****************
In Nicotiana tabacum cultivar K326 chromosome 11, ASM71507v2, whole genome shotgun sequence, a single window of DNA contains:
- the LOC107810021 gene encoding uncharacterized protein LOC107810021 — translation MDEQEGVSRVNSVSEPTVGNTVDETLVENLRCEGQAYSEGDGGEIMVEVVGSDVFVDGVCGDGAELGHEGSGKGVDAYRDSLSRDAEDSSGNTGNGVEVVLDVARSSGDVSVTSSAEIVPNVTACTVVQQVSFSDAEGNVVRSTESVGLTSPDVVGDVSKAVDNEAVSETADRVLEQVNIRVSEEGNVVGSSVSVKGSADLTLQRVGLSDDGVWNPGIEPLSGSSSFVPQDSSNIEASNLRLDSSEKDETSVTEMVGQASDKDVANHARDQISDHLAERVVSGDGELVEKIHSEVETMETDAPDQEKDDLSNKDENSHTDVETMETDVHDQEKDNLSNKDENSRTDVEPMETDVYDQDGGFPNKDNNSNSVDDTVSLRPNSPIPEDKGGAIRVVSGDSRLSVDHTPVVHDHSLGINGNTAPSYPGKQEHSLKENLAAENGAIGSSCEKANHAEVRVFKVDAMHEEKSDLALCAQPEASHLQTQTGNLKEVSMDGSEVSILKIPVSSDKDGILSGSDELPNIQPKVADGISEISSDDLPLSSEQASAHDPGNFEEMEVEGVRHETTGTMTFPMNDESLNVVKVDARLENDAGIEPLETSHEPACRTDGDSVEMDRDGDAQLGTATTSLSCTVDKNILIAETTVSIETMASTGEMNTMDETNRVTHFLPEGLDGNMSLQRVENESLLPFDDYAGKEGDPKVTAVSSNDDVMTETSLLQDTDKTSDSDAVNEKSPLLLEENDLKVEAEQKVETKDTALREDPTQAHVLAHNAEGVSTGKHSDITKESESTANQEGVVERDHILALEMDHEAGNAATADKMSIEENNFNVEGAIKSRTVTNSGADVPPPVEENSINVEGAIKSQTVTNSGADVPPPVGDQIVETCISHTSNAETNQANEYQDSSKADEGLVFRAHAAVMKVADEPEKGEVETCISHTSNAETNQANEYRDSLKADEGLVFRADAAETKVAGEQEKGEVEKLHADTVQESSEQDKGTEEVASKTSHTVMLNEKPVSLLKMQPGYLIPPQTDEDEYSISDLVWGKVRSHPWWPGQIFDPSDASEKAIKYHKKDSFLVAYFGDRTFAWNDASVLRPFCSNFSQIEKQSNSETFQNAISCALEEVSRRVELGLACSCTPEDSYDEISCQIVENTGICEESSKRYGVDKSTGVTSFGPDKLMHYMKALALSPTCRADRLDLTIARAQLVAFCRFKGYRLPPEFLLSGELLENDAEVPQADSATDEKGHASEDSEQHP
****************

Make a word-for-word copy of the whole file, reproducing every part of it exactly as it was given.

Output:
In Nicotiana tabacum cultivar K326 chromosome 11, ASM71507v2, whole genome shotgun sequence, a single window of DNA contains:
- the LOC107810021 gene encoding uncharacterized protein LOC107810021 — translation MDEQEGVSRVNSVSEPTVGNTVDETLVENLRCEGQAYSEGDGGEIMVEVVGSDVFVDGVCGDGAELGHEGSGKGVDAYRDSLSRDAEDSSGNTGNGVEVVLDVARSSGDVSVTSSAEIVPNVTACTVVQQVSFSDAEGNVVRSTESVGLTSPDVVGDVSKAVDNEAVSETADRVLEQVNIRVSEEGNVVGSSVSVKGSADLTLQRVGLSDDGVWNPGIEPLSGSSSFVPQDSSNIEASNLRLDSSEKDETSVTEMVGQASDKDVANHARDQISDHLAERVVSGDGELVEKIHSEVETMETDAPDQEKDDLSNKDENSHTDVETMETDVHDQEKDNLSNKDENSRTDVEPMETDVYDQDGGFPNKDNNSNSVDDTVSLRPNSPIPEDKGGAIRVVSGDSRLSVDHTPVVHDHSLGINGNTAPSYPGKQEHSLKENLAAENGAIGSSCEKANHAEVRVFKVDAMHEEKSDLALCAQPEASHLQTQTGNLKEVSMDGSEVSILKIPVSSDKDGILSGSDELPNIQPKVADGISEISSDDLPLSSEQASAHDPGNFEEMEVEGVRHETTGTMTFPMNDESLNVVKVDARLENDAGIEPLETSHEPACRTDGDSVEMDRDGDAQLGTATTSLSCTVDKNILIAETTVSIETMASTGEMNTMDETNRVTHFLPEGLDGNMSLQRVENESLLPFDDYAGKEGDPKVTAVSSNDDVMTETSLLQDTDKTSDSDAVNEKSPLLLEENDLKVEAEQKVETKDTALREDPTQAHVLAHNAEGVSTGKHSDITKESESTANQEGVVERDHILALEMDHEAGNAATADKMSIEENNFNVEGAIKSRTVTNSGADVPPPVEENSINVEGAIKSQTVTNSGADVPPPVGDQIVETCISHTSNAETNQANEYQDSSKADEGLVFRAHAAVMKVADEPEKGEVETCISHTSNAETNQANEYRDSLKADEGLVFRADAAETKVAGEQEKGEVEKLHADTVQESSEQDKGTEEVASKTSHTVMLNEKPVSLLKMQPGYLIPPQTDEDEYSISDLVWGKVRSHPWWPGQIFDPSDASEKAIKYHKKDSFLVAYFGDRTFAWNDASVLRPFCSNFSQIEKQSNSETFQNAISCALEEVSRRVELGLACSCTPEDSYDEISCQIVENTGICEESSKRYGVDKSTGVTSFGPDKLMHYMKALALSPTCRADRLDLTIARAQLVAFCRFKGYRLPPEFLLSGELLENDAEVPQADSATDEKGHASEDSEQHP